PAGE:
Groundwork for a Performance Ready Company

CMC Network is a progressive group of contractors who are committed to creating an equitable, diverse and inclusive industry. We help contractors of all sizes build capacity.

Our proactive network is taking the forefront in providing strategic information and discussions on the challenges facing the industry because our core purpose is to help construction companies achieve their goals. We do this a variety of ways, depending on each companies timelines, outcomes and the strategy for moving forward. One of the biggest impacts we can have is helping create a foundation for execution ready plan.

In order for execution ready plans to have their best chance at coming to fruition, they should be paired with execution ready organizational cultures.

Execution ready plans are plans with well-defined benchmarks and goals that align with long term strategy and financial goals for the company, clear success criteria, start and end dates, responsible parties, and detailed project plans to achieve success.

Laying the right habits on top of the wrong culture just makes the collapse that much bigger. If your team isn’t ready and willing for accountability and improved results, your efforts to establish stronger execution habits could be in vain, look for sandbagging, reluctance to participate, and defending the status quo.

Even if you have expert consultants, a solid network, spend time developing best practices, strategies, goals, and set up meetings to do the work, if the executive staff and culture rewards the wrong behaviors, the company won’t reach its potential.

Here are some red flags that your company may not be ready to execute as a high performance organization:

  • You hear a lot of blame and finger-pointing when things don’t go according to plan.

  • Policy is adopted based on a singular view point instead of being developed as a team.

  • Unethical behavior is justified as being how “business” is done.

  • Passive aggressive behavior and office politicking is the norm.

  • People are afraid to speak up when there’s a problem or errors are found.

  • Leaders are not willing to make changes but expect their reports to change.

  • People are running from fire to fire and have little time to stop and think or develop new skills for the future.

  • Compensation is not tied to meaningful performance or is arbitrary.

Here’s what an execution ready culture looks like:

  • Core Strategy in place and communicated: The key elements of your core strategy have a tremendous impact on your organization’s culture and how tactics are executed in the field. Think carefully and critically about the company’s mission, values, and long-term goals. Companies that define and align their strategy and tactics are intentional about using and communicating the strategy to empower the team to make tactical decisions and run the company in a way that supports the strategy and mission.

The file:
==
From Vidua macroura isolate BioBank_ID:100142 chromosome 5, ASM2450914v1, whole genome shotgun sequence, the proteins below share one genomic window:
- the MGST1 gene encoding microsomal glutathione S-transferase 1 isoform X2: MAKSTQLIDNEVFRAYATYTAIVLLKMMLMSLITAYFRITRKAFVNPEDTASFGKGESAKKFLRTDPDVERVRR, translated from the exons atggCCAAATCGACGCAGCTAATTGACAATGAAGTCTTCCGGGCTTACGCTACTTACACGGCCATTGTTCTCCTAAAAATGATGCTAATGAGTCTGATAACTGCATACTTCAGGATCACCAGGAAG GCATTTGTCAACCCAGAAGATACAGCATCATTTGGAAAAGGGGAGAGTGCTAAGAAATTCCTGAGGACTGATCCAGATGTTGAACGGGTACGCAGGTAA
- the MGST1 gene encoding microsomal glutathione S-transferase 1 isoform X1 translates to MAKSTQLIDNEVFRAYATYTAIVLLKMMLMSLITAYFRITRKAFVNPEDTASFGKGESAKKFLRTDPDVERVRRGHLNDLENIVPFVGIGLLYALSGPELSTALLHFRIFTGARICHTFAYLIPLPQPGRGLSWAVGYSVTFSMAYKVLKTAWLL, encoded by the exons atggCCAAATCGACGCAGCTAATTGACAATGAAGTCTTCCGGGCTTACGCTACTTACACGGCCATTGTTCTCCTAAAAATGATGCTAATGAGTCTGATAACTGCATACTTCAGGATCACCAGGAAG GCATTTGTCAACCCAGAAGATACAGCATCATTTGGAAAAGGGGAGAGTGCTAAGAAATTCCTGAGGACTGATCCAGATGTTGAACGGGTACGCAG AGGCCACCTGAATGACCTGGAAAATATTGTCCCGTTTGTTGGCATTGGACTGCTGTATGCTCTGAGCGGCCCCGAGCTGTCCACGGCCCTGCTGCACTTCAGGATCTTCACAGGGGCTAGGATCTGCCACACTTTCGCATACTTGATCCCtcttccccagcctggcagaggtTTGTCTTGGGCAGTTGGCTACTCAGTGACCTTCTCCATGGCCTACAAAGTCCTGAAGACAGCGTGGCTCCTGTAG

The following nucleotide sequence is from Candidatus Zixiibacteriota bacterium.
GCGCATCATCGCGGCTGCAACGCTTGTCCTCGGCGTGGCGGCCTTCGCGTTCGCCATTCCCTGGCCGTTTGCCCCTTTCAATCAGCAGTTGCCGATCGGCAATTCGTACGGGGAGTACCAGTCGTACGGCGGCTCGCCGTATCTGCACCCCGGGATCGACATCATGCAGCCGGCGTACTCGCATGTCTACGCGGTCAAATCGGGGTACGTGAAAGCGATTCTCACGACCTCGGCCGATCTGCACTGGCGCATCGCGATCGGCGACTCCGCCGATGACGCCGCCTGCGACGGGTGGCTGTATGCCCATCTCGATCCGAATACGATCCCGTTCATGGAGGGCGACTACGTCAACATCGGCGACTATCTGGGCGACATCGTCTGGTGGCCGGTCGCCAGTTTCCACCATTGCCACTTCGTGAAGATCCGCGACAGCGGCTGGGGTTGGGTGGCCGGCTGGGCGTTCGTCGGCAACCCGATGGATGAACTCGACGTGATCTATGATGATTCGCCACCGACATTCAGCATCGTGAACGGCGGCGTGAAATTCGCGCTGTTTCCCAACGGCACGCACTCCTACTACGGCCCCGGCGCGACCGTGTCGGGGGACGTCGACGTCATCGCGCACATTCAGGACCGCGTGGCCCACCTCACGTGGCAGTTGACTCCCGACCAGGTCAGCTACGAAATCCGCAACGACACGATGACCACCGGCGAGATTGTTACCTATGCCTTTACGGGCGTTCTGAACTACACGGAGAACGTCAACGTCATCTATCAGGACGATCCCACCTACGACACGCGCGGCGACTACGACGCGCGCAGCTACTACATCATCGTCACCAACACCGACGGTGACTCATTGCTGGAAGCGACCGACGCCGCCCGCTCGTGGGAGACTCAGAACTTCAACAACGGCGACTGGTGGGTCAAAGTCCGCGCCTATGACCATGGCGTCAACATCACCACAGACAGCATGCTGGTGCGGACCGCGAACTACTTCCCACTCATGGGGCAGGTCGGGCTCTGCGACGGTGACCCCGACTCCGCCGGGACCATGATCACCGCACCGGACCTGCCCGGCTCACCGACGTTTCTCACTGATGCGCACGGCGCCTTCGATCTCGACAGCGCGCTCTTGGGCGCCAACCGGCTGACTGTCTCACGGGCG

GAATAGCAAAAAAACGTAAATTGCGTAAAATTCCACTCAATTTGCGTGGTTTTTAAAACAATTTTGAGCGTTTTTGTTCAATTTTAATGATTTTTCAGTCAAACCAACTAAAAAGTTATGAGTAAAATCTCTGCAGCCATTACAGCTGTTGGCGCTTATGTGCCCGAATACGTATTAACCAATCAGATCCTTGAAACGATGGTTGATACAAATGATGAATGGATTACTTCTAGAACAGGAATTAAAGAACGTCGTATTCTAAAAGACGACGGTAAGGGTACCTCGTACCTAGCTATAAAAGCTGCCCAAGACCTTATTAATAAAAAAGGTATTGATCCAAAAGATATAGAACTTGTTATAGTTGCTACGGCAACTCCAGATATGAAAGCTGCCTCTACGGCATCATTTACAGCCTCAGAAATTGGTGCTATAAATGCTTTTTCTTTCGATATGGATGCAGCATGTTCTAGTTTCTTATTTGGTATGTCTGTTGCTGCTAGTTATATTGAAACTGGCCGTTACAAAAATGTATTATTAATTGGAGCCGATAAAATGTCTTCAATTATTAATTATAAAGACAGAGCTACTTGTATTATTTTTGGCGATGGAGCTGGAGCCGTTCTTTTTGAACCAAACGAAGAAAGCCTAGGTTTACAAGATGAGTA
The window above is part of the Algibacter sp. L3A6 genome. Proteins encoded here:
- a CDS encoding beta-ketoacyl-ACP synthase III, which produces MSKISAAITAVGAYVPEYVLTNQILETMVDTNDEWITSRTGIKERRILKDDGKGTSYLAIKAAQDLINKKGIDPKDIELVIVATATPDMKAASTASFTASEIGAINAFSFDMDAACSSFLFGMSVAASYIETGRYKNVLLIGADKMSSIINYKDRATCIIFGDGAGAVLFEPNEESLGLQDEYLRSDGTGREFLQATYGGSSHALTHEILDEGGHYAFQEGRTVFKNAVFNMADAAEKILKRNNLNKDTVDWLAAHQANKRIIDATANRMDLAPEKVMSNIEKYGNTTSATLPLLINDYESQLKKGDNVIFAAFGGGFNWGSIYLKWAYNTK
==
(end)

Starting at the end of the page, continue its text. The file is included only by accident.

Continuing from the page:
• Make hard decisions: To have an execution-ready culture, you have to be willing to release poor performers, and you have to be willing to let go of people who do not adhere to your values, even if they are top performers. You have to commit to both values and results and be willing to make tough calls and have difficult conversations.

  • Cultivate communication error culture (LINK) and encourage collaboration: Leaders have to model the behaviors they want to see, and they have to show that it is OK to take risks and make mistakes. The culture must create the opportunity for people to raise a hand when they need help, and have processes in place to ensure teams can collaborate and coach each other when help is needed.

  • Fosters accountability: The team has to know that they own their own results. They need to be clear about what’s expected of them and have the skills, training, and resources available to achieve success, or have those resources accessible to them. Again, they need to know that it is OK to ask for help when needed, understand and take responsibility for the consequences of not achieving their goals.

  • Change Management: Strategic execution requires teams to learn to change and adapt. To cultivate a culture that embraces change, managing the human reaction to change can’t be an afterthought. You need to consider how the changes you are making will impact people, both emotionally and psychologically, and have a strategy for communication and adoption of new processes, habits, systems, and goals, creating feedback loops so team members feel both seen and heard.

  • Provide feedback loops: Relying on past performance reviews are at a disadvantage when it comes to strong execution. To be agile and make performance adjustments in real time, you need continuous feedback loops. People should always know where they stand related to their most important goals and outcomes.

  • Make results visible: Transparent results are a key component of success. Having dashboards where everyone can see the goals and the progress towards those goals helps teams keep each other accountable to getting it done and helps identify who needs help with what. If your team is afraid to share their goals and their status on those goals, you have more work to do on creating safety in your culture.

After you have the fundamentals in place, you’ll be ready to layer on effective habits, annual and quarterly planning, weekly adjustment meetings, daily huddles to get the work done. The work of building an execution-ready culture isn’t linear, though. It’s an iterative process.

Tackling interpersonal issues and getting some of the negativity and resistance out of your culture can be an important first step, but also something you should expect to do often. Getting the right execution habits down will help strengthen your culture.

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